Edith Clarke, the first professionally employed female electrical engineer in America, has been added to the US National Inventors Hall of Fame alongside Thomas Edison and Alexander Graham Bell as part of the 2015 class of inductees
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Ground-breaking electrical engineer, Edith Clarke (1883 – 1959), has been posthumously inducted into the US National Inventors Hall of Fame as part of the 2015 class of inductees.

Clarke has been inducted alongside the likes of Thomas Edison, the Wright brothers and Alexander Graham Bell, fifty-six years after her death in 1956.She is best known for inventing a graphical calculator that simplified the calculations necessary to determine the electrical characteristics of long electrical transmission lines.

Clarke spent much of her career between AT&T and General Electric (GE).  At AT&T, she assisted fellow National Inventors ‘Hall of Famer’ George Campbell, learning about transmission lines and electrical circuits.

At GE, she invented her calculator along with other ways to improve the electrical distribution system. After retiring from GE, she was appointed to the faculty of the University of Texas at Austin.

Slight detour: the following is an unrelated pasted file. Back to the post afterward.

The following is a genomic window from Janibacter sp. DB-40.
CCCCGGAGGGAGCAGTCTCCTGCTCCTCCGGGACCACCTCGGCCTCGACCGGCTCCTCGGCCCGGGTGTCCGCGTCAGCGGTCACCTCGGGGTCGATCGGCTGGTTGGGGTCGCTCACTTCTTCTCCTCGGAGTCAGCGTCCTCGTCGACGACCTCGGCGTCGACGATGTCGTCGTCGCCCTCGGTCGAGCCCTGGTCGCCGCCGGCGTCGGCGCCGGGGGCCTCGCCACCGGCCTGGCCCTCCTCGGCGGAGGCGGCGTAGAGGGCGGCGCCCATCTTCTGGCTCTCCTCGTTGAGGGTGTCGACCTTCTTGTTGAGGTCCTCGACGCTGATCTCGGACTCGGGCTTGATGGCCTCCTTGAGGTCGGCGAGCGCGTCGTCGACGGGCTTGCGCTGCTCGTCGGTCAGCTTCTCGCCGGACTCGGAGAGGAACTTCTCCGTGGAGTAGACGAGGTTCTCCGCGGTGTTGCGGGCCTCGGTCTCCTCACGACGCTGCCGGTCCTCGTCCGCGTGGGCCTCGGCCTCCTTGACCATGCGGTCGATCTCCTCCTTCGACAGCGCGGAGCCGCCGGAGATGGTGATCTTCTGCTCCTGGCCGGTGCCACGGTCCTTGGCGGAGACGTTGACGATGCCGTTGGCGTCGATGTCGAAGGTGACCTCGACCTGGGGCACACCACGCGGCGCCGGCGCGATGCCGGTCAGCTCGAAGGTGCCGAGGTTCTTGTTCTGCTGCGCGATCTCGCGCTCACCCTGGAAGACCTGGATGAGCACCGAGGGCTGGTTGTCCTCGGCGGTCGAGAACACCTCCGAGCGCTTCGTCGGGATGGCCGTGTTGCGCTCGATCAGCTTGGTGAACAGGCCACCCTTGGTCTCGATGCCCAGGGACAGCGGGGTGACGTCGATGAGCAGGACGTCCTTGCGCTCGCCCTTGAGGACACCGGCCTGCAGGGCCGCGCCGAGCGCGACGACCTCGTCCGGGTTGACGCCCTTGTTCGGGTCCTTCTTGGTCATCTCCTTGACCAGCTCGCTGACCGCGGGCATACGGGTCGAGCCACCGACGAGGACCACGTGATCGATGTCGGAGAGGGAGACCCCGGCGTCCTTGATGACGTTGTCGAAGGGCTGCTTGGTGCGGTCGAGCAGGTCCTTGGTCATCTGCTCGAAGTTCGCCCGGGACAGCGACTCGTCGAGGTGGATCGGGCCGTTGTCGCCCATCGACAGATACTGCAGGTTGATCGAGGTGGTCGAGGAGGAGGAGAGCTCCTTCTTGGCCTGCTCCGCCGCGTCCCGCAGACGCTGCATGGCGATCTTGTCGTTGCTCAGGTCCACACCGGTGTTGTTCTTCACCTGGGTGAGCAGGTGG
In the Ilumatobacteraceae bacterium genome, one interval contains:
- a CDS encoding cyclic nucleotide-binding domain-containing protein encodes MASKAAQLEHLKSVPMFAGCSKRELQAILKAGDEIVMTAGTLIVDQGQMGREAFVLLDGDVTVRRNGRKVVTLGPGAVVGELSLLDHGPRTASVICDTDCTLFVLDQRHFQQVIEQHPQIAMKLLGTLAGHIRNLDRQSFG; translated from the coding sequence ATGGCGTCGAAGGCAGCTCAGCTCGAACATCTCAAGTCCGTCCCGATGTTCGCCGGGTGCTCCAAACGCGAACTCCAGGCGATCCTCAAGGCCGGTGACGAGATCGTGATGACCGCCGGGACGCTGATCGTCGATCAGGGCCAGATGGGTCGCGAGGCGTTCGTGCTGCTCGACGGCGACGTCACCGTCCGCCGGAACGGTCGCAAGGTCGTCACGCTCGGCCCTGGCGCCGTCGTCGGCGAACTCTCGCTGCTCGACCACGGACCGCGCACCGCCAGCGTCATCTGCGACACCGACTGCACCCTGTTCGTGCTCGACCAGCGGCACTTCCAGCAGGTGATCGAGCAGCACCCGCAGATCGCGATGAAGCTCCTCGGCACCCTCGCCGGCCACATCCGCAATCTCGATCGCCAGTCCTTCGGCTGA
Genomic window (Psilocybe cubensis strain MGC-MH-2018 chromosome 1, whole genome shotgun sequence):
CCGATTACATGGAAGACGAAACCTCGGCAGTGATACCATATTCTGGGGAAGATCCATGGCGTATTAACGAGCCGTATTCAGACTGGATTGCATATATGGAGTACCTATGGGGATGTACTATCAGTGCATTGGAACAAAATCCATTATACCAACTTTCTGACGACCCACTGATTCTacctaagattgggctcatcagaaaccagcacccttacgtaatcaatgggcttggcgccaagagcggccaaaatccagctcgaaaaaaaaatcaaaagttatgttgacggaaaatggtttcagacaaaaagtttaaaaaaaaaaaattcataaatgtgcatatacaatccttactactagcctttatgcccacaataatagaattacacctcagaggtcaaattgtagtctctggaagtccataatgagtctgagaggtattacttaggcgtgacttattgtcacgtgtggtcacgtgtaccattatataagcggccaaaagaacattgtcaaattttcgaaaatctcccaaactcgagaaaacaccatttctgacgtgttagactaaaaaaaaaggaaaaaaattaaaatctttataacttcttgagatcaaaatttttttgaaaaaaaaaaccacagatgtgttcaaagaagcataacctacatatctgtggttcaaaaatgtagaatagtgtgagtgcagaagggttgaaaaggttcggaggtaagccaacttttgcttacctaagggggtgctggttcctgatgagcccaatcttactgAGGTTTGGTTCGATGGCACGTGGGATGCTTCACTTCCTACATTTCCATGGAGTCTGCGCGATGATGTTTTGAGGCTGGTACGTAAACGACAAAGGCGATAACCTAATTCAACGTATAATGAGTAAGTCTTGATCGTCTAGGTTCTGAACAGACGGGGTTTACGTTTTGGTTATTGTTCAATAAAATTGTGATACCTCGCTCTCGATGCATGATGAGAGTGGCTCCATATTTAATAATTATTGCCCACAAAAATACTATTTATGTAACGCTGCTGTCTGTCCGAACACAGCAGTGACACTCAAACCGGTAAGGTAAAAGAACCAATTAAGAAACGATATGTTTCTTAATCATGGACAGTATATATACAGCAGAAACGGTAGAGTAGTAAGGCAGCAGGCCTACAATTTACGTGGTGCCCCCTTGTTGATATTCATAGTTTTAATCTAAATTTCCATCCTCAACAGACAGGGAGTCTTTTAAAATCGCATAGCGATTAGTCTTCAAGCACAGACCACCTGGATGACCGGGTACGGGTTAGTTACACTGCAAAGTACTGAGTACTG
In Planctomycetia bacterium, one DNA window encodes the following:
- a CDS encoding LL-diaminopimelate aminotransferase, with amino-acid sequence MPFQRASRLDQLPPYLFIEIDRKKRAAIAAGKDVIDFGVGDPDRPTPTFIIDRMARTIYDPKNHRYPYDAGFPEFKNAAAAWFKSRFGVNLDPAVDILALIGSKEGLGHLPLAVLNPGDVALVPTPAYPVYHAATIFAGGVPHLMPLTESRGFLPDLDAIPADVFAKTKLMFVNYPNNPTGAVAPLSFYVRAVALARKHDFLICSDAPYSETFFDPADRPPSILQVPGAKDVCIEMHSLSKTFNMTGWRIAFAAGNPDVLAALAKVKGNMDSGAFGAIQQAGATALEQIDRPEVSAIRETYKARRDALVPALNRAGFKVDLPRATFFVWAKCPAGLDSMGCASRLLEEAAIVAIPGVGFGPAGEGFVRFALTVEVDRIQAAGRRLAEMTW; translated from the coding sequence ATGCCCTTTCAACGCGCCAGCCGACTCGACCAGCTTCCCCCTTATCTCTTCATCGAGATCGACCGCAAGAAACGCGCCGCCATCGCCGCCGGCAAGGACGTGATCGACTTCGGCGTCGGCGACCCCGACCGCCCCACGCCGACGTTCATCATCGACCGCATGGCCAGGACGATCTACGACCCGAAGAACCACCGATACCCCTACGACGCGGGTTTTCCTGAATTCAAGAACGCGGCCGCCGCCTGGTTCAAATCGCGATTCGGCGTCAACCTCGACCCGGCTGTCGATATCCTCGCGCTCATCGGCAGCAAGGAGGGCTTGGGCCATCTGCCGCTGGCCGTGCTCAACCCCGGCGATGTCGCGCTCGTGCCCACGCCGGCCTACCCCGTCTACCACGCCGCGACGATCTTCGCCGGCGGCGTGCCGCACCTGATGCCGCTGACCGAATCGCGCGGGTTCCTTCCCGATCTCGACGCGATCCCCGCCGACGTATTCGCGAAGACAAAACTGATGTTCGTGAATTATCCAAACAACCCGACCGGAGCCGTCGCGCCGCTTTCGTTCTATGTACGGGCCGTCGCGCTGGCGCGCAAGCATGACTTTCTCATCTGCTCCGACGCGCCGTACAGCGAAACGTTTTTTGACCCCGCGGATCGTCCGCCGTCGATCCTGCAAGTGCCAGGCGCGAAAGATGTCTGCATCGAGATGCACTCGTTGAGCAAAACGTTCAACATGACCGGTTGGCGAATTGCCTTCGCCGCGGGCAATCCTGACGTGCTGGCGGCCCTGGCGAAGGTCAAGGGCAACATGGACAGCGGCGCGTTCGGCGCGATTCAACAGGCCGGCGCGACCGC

Throughout her career, Clarke regularly led the way for female engineers. She was the first professionally employed female American electrical engineer, the first female full voting member of what would become the Institute of Electrical and Electronic Engineers and the first full-time female professor of electrical engineering in America.

http://www.engineersjournal.ie/wp-content/uploads/2015/02/EdithClarke3-e1424255591692.jpghttp://www.engineersjournal.ie/wp-content/uploads/2015/02/EdithClarke3-e1424255591692.jpgDavid O'RiordanNewselectricity,electronics,innovation,United States
  Ground-breaking electrical engineer, Edith Clarke (1883 - 1959), has been posthumously inducted into the US National Inventors Hall of Fame as part of the 2015 class of inductees. Clarke has been inducted alongside the likes of Thomas Edison, the Wright brothers and Alexander Graham Bell, fifty-six years after her death...